The region also still suffers from the highest caseload of HIV/AIDS on the planet, a huge debilitating burden.
"Africa is not a healthy continent," audit, tax and advisory group KPMG said a 2012 report, saying the continent lagged the world on all health indicators, including life expectancy.
"The main contribution to longer lives in Africa has been through conflict resolution; the countries that have made the most remarkable progress are simply those in which wars have been resolved," the KPMG report said, citing dramatically improved longevity in Liberia, as well as Eritrea and Angola.
Despite this, progress in basic health has been made, with Africa child and infant mortality rates falling sharply in recent years, from almost 85 per 1,000 live births in 2004 to under 65 in 2012, though they remain the highest in the world.
Since 2001, the annual number of new HIV infections among adults in Sub-Saharan Africa declined by 34 percent, the UNAIDS agency said in a report on the global AIDS epidemic for 2013.
Healthcare expenditure in Africa has been rising too, according to World Bank data, though at $95 per capita in 2012 it was less than a tenth of the global average of over $1,000.
Spending by African governments on health has often been overshadowed by other perceived priorities, such as big-ticket infrastructure projects linked to economic growth ambitions.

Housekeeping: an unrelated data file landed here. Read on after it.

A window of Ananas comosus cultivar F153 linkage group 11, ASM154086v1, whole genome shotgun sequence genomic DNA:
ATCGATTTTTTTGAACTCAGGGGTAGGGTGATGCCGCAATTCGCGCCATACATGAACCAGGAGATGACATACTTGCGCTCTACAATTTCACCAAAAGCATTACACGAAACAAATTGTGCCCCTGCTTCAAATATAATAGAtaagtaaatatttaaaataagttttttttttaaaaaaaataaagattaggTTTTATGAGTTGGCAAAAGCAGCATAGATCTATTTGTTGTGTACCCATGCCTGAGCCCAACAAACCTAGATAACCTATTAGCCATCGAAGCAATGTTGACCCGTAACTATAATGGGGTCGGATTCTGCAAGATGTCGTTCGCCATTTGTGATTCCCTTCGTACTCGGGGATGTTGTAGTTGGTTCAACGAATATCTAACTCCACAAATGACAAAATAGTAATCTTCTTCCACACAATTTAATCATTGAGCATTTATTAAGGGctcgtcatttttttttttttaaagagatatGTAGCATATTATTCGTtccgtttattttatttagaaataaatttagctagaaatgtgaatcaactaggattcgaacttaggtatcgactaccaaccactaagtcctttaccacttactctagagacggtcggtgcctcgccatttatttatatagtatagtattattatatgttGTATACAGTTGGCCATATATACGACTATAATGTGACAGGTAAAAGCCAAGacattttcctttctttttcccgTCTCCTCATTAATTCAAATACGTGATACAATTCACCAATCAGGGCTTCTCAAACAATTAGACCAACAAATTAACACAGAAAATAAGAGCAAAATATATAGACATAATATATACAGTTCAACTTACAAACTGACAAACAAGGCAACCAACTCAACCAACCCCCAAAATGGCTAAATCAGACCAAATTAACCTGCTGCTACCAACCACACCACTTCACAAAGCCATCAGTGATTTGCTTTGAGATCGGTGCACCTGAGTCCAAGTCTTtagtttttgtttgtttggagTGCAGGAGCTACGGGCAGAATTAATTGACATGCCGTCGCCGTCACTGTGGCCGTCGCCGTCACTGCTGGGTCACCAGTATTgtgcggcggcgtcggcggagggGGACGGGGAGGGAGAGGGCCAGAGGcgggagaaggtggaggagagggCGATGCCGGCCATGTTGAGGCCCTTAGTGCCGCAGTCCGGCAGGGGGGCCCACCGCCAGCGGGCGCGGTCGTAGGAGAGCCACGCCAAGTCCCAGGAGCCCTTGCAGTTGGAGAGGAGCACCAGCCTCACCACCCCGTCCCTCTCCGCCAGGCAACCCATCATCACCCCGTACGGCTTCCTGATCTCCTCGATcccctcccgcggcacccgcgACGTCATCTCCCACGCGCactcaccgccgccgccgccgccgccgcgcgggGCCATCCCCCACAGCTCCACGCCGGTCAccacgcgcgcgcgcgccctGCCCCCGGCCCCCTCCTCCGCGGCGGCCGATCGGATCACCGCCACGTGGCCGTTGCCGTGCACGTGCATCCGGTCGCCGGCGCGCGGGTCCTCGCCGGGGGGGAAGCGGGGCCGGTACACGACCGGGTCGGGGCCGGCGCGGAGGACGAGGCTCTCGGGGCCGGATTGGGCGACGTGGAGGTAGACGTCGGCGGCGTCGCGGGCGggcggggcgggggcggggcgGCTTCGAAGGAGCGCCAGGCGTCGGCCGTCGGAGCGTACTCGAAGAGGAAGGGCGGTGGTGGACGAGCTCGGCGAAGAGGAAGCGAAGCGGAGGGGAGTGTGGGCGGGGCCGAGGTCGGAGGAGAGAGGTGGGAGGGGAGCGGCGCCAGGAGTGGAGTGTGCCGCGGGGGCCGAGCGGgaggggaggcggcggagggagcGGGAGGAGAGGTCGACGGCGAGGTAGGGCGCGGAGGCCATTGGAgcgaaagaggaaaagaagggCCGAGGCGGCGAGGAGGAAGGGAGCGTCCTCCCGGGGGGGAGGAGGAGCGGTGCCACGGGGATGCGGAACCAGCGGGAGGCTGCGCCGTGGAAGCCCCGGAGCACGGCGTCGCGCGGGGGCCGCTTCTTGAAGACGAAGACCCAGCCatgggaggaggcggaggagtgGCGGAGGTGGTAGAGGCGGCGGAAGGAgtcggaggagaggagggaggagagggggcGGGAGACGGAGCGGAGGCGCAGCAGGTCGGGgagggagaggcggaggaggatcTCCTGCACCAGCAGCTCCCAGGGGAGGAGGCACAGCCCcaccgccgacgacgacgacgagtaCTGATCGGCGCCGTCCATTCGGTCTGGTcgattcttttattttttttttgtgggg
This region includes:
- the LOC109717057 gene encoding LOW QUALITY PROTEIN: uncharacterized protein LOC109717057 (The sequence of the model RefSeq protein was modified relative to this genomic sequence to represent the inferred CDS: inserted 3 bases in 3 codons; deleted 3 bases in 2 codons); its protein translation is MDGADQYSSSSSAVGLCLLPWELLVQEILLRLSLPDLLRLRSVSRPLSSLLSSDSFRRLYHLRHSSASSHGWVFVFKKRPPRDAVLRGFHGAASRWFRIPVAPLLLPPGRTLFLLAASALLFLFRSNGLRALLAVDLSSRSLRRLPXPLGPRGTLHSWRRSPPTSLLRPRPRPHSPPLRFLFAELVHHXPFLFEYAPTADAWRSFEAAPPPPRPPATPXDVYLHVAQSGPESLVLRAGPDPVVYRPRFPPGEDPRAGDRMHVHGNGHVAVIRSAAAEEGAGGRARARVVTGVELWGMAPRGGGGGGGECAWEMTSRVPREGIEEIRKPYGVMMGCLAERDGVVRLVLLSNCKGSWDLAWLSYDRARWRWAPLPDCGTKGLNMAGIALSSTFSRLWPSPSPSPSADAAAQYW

"SOFT" VS "HARD" PRIORITIES
"The challenge of course is that Africa is deficient in all infrastructure, soft and hard, but the sort of obsession in the last couple of years has been around funding for hard infrastructure, commerce-enabling projects, roads, bridges, railways, expanding ports and so on," said Simon Freemantle, a political economist at Standard Bank.
Freemantle said if the Ebola emergency could draw attention to the need to also fund "soft" social infrastructure - health and education - this would be a "positive takeaway".
"In order for Africa to unlock any of its demographic opportunity, we have to see the institutions supporting people improve dramatically," he said.
Meanwhile, African spending on other kinds of hardware is increasing. In 2013, Africa had the largest relative rise in military spending of any region in the world, 8.3 per cent, to reach $44.9 billion, according to a report by the Stockholm International Peace Research Institute. Oil producers Angola and Algeria topped Africa's military spenders.
Yet, even modest increases in health spending are seen going a long way towards improving African health indicators, including tackling outbreaks of hemorrhagic diseases like Ebola.
"We know how to prevent diseases like this, if we can get the basic level of the healthcare systems up to speed," said Columbia Business School Professor Amit Khandelwal.
"That doesn't cost very much money".
World Bank Director of health, nutrition and population Olusoji Adeyi said enough information existed on "best buys" for governments to improve public health. These included cost-effective childhood vaccines for illnesses such as measles.
Whatever financial boost for Africa's health that does result from the Ebola emergency, it will be too late for hundreds already facing the disease's merciless threat in West Africa.
"Our people are dying ... Time is of the essence," Sierra Leone President Ernest Bai Koroma said on Friday as he appealed for more urgent help from the world.
(Additional reporting by Aaaron Maasho in Addis Ababa; Editing by Susan Fenton)